Cannabis has always been a subject of controversy. Both governments and the public are divided on the topic, leaving the subject matter open to debates that are forever open-ended on the pros and cons of cannabis use.
As the plant slowly gains more legal acceptance in some countries, it also becomes more and more pertinent to understand the actual pros and cons (the ones based in science, not opinion) of using cannabis.
The medical applications seem to be the forerunner reasons that social support for the drug has grown. An increasing number of people are opting to turn to cannabis for problems that would have been treated with traditional pain medication or antidepressants—ailments that are muscle or skeletal-related or based on psychological factors.
A great example of this can be found in the areas of back pain, anxiety, and post-traumatic stress disorder (PTSD), where the use of cannabis is growing exponentially.
There have even been cases of pediatric patients using cannabis to manage seizure disorders.
That being said, the question remains — is cannabis actually better than other drugs?
In this article, we’ll use some cannabis facts to provide you with the answers.
The Pros Of Cannabis
In a nutshell, here are the pros of cannabis:
- Reduces anxiety and PTSD.
- Reduces nausea and pain.
- Helps with epilepsy.
- Safer alternative to opioids.
- Can have anticancer effects.
- Relieves arthritis.
Let us delve into them further:
Reduces anxiety and PTSD.
Cannabis has some serious relaxation effects on the body. Thousands of studies over decades have concluded that cannabis is not only suitable, but is also beneficial to anyone suffering from anxiety, depression, or PTSD. All these conditions have compounding effects, whereby stress becomes trapped, looking for a release, yet cannot find one.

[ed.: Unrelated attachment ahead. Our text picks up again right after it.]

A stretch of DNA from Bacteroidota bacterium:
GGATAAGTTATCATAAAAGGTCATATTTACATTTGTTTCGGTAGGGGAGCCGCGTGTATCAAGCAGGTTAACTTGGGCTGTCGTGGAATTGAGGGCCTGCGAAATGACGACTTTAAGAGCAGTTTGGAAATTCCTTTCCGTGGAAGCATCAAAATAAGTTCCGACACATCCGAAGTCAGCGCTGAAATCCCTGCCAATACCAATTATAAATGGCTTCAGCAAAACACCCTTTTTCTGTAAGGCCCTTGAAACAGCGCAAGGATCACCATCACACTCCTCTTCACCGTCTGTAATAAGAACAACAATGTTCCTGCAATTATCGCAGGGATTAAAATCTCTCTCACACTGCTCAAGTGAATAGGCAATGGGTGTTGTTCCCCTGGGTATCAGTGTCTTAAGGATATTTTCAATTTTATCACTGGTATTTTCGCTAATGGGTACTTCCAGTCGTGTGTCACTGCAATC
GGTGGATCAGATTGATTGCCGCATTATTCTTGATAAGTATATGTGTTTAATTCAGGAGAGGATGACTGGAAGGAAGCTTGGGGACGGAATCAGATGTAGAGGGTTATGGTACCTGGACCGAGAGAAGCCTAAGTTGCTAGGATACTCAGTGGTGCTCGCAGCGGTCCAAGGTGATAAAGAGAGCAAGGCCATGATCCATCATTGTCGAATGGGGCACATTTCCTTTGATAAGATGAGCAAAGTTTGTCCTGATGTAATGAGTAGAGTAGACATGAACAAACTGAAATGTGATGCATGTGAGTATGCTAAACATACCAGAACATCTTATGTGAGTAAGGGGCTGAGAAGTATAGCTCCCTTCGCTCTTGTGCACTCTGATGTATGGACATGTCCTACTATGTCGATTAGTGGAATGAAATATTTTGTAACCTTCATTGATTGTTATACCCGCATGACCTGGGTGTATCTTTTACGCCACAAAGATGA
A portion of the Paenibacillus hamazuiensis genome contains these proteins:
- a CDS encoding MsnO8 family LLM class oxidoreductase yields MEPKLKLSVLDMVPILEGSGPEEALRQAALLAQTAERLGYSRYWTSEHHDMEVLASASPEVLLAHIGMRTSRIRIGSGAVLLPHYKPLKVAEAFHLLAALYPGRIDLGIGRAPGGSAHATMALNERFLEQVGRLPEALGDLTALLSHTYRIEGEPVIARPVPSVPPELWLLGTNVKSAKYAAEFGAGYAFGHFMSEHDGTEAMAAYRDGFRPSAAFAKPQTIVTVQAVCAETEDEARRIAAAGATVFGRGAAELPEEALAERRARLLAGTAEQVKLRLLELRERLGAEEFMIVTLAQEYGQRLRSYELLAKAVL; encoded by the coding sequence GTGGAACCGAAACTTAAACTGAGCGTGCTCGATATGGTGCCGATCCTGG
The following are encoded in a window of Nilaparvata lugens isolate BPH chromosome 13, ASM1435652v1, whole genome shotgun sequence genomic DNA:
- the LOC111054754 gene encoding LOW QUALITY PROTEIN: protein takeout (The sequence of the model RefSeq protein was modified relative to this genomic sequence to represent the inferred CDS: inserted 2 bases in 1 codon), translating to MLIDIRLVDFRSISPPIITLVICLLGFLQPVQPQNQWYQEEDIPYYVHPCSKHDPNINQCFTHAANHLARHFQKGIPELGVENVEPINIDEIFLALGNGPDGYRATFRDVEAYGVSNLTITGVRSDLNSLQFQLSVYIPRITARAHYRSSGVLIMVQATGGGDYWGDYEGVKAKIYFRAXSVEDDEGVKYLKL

The use of cannabis in this type of situation is akin to carefully inserting a sharp object into an overinflated tire, allowing pressure to be released in a controlled manner. Cannabis provides the mind with enough ease for the psyche to let go of the trauma that it is caught within.
Despite cannabis being proven to be an excellent treatment, it is the exact dosages and best delivery methods are not always easy to determine.
At present, companies in the biotechnology sphere, such as GA International note that cannabidiol (CBD) seems to be very popular because it provides users an alternative to tetrahydrocannabinol (THC), which is a psychoactive ingredient. That is why CBD has now become all the rage among beginners and more experienced cannabis users.
Reduces nausea and pain.
The pain-relieving powers of cannabis are something that is making the drug a more viable option for medical professionals to put their patients on, which in turn is boosting the popularity of medicinal cannabis.
Helps with epilepsy.
Seizures derived from epilepsy have been a thorn in the side of medical professionals for some time now. Albeit the condition is not new, medical science has yet to find a definitive approach to treating the disease.